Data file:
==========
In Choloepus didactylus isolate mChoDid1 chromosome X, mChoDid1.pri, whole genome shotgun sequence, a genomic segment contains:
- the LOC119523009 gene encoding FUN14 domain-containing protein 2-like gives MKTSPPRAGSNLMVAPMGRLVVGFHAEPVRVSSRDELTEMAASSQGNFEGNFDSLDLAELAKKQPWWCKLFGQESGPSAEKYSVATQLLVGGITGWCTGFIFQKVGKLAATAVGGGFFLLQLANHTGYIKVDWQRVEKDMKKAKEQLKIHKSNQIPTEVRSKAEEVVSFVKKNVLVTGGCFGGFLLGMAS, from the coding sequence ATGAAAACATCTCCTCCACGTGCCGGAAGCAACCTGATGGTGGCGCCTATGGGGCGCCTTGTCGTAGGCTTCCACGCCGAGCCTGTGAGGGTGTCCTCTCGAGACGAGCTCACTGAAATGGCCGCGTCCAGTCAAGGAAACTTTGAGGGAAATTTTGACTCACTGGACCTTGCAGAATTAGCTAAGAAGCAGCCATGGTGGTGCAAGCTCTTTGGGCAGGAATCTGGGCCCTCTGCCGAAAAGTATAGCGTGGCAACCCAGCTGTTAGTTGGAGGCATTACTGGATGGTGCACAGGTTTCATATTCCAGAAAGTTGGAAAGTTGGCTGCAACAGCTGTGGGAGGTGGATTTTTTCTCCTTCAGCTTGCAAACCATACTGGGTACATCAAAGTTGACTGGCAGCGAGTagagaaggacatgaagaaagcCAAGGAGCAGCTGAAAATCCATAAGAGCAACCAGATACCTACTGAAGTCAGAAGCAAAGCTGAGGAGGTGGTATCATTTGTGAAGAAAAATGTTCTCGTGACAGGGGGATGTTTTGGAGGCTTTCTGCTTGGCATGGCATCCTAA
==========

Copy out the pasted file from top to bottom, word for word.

In Choloepus didactylus isolate mChoDid1 chromosome X, mChoDid1.pri, whole genome shotgun sequence, a genomic segment contains:
- the LOC119523009 gene encoding FUN14 domain-containing protein 2-like gives MKTSPPRAGSNLMVAPMGRLVVGFHAEPVRVSSRDELTEMAASSQGNFEGNFDSLDLAELAKKQPWWCKLFGQESGPSAEKYSVATQLLVGGITGWCTGFIFQKVGKLAATAVGGGFFLLQLANHTGYIKVDWQRVEKDMKKAKEQLKIHKSNQIPTEVRSKAEEVVSFVKKNVLVTGGCFGGFLLGMAS, from the coding sequence ATGAAAACATCTCCTCCACGTGCCGGAAGCAACCTGATGGTGGCGCCTATGGGGCGCCTTGTCGTAGGCTTCCACGCCGAGCCTGTGAGGGTGTCCTCTCGAGACGAGCTCACTGAAATGGCCGCGTCCAGTCAAGGAAACTTTGAGGGAAATTTTGACTCACTGGACCTTGCAGAATTAGCTAAGAAGCAGCCATGGTGGTGCAAGCTCTTTGGGCAGGAATCTGGGCCCTCTGCCGAAAAGTATAGCGTGGCAACCCAGCTGTTAGTTGGAGGCATTACTGGATGGTGCACAGGTTTCATATTCCAGAAAGTTGGAAAGTTGGCTGCAACAGCTGTGGGAGGTGGATTTTTTCTCCTTCAGCTTGCAAACCATACTGGGTACATCAAAGTTGACTGGCAGCGAGTagagaaggacatgaagaaagcCAAGGAGCAGCTGAAAATCCATAAGAGCAACCAGATACCTACTGAAGTCAGAAGCAAAGCTGAGGAGGTGGTATCATTTGTGAAGAAAAATGTTCTCGTGACAGGGGGATGTTTTGGAGGCTTTCTGCTTGGCATGGCATCCTAA